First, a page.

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HIS3219 : Living Together: Christians, Muslims and Jews in Medieval Iberia (Inactive)

  • Inactive for Year: 2024/25
  • Module Leader(s): Dr Nicola Clarke
  • Owning School: History, Classics and Archaeology
  • Teaching Location: Newcastle City Campus

Your programme is made up of credits, the total differs on programme to programme.

Semester 2 Credit Value: 20
ECTS Credits: 10.0
European Credit Transfer System


Medieval Iberia, meeting place of monotheisms, has attracted more than its fair share of extravagant claims over the years. At their most intemperate, assessments of Iberia have lauded it as a wonderland of inter-religious tolerance – sometimes expressed by the concept of convivencia, or ‘living together’ – or else lamented it as a war-torn warning that multiculturalism is always doomed to fail. Hyperbole aside, Iberia offers us the chance to see how medieval societies coped with religious and cultural difference in both war and peace. Social norms, legal frameworks, architectural styles and the rhetorics of political legitimacy are all testament to the patchwork of accommodation, repression and anxiety that was life in medieval Iberia, on both the Muslim and the Christian sides of the territorial divide.

This module will explore the experiences of Muslims, Christians and Jews in the peninsula as political, cultural and religious actors. The primary focus will be on moments of contact between these cultures, between 711 (the Muslim conquest of Iberia) and 1284 (the end of the reign of Alfonso X of Leon-Castile). We shall approach the period primarily through case studies of particular times, places and texts. One such case study is that of the so-called ‘spontaneous martyrs’ of Cordoba, a small group of ninth-century Christians who deliberately sought death at the hands of the Muslim authorities in al-Andalus; we shall use the martyrs to consider how processes of acculturation and assimilation affect social institutions, cultural belonging, and family life. The picture of monolithic clashing civilisations will be challenged and complicated throughout by attention to diversity and fluidity on both sides: ethnic and sectarian divisions among Muslims; the experiences of converts and the children of religiously-mixed marriages; and the mismatch between external and internal approaches to the conflict, in the shape of Frankish and North African incomers to Iberia.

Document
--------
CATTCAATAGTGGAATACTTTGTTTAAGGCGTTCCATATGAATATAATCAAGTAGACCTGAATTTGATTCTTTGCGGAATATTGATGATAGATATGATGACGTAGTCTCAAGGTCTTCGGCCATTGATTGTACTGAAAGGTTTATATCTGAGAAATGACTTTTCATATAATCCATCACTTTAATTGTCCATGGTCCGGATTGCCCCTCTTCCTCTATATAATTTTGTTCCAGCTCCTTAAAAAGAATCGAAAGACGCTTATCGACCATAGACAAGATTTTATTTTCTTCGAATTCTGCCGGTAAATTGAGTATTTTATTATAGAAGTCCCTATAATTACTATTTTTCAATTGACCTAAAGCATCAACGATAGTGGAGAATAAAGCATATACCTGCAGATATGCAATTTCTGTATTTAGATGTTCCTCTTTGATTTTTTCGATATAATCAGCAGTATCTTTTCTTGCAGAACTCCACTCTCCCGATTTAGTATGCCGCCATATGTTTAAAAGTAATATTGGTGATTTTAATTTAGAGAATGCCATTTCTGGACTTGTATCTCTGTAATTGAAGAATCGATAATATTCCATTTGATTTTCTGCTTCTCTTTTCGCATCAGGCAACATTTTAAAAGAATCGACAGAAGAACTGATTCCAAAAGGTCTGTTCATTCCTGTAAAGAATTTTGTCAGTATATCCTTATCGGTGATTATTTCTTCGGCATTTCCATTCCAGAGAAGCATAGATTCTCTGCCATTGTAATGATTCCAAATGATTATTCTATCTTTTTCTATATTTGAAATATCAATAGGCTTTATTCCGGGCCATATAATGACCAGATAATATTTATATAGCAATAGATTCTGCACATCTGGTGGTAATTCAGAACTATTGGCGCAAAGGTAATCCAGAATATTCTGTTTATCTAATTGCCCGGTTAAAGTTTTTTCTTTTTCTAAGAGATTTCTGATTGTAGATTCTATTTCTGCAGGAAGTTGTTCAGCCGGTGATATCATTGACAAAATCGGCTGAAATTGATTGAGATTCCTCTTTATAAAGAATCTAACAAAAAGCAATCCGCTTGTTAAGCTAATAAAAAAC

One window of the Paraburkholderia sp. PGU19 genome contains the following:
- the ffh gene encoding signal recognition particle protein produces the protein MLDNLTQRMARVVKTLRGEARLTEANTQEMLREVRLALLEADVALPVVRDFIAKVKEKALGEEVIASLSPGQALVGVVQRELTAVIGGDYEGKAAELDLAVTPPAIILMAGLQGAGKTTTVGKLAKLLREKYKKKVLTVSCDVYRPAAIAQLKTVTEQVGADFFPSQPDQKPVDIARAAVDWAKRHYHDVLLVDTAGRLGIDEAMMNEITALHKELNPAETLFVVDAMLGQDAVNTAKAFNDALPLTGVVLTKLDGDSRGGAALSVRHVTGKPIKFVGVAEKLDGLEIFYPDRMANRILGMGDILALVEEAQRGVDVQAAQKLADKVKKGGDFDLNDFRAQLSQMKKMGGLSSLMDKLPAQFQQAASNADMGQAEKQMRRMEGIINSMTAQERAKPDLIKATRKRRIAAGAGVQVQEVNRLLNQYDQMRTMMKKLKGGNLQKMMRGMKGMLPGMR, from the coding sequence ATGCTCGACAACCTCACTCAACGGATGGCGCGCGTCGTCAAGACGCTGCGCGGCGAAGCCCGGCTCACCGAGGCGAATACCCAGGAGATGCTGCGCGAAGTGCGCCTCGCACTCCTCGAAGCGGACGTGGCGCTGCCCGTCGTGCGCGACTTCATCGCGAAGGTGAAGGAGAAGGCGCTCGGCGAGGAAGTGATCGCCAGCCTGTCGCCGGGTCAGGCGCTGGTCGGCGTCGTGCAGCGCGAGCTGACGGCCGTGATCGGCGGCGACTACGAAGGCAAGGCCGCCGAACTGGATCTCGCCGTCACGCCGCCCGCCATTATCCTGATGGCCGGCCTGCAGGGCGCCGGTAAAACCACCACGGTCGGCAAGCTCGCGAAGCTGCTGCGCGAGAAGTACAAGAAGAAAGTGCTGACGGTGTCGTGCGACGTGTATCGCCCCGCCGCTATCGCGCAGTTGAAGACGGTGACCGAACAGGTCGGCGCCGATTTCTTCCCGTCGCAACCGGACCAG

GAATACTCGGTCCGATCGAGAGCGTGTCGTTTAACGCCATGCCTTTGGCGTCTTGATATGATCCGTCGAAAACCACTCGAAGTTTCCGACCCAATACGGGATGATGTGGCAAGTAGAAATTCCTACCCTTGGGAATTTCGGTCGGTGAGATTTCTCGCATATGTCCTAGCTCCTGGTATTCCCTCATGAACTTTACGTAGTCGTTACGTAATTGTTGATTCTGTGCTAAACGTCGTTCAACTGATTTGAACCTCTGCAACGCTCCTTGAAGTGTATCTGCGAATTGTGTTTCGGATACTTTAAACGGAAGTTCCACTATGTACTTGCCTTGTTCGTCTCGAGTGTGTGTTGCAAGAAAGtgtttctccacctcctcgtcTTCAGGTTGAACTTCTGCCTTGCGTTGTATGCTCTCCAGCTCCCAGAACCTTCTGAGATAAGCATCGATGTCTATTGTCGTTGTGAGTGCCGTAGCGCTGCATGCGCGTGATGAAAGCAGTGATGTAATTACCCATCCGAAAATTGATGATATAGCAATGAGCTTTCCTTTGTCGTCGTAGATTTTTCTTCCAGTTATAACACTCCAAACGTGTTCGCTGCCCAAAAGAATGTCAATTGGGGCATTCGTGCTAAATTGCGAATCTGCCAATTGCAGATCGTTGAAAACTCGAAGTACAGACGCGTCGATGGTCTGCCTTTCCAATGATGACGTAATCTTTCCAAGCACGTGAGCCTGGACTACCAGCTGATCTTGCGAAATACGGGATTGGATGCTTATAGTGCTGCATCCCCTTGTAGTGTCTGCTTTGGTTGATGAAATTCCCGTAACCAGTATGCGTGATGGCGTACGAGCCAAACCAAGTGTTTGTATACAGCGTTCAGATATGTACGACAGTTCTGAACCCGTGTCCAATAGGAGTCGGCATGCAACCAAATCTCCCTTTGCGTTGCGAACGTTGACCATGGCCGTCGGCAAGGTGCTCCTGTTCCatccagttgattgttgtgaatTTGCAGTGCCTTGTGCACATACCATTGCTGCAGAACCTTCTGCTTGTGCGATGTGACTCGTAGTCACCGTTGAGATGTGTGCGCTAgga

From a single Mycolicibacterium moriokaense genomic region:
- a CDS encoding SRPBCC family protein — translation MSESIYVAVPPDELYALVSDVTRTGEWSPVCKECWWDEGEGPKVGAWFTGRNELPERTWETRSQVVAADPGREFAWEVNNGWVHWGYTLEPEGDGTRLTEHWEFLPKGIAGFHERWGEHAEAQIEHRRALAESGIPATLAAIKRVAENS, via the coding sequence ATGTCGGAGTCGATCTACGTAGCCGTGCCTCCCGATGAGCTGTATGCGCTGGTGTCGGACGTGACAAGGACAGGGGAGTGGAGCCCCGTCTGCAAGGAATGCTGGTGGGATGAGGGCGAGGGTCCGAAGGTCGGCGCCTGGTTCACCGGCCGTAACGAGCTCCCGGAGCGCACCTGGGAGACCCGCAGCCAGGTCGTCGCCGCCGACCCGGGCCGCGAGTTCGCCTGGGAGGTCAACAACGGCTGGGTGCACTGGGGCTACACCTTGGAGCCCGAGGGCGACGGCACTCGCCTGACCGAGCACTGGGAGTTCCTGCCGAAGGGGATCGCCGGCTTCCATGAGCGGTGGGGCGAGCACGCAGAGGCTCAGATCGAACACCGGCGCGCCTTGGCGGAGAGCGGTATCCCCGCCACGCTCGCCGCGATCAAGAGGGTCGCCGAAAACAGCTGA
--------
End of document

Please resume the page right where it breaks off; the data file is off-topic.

As is usual for a 'special subject' module, we'll approach all this first and foremost through primary source texts, discussed in seminars. Particular attention will be paid to lawcodes, chronicles, and poetry for evidence of the theory and practice of relations between dominant and subordinate religious groups, in both al-Andalus (Muslim Spain) and the Christian kingdoms of the northern peninsula.

Outline Of Syllabus

Themes covered may include the following: conceptualisation and legitimisation of authority; communal and individual identities; multiculturalism; gender; law in theory and practice.

Teaching Methods

Teaching Activities
Category Activity Number Length Student Hours Comment
Guided Independent StudyAssessment preparation and completion371:0037:00Additional time for work on summative assessments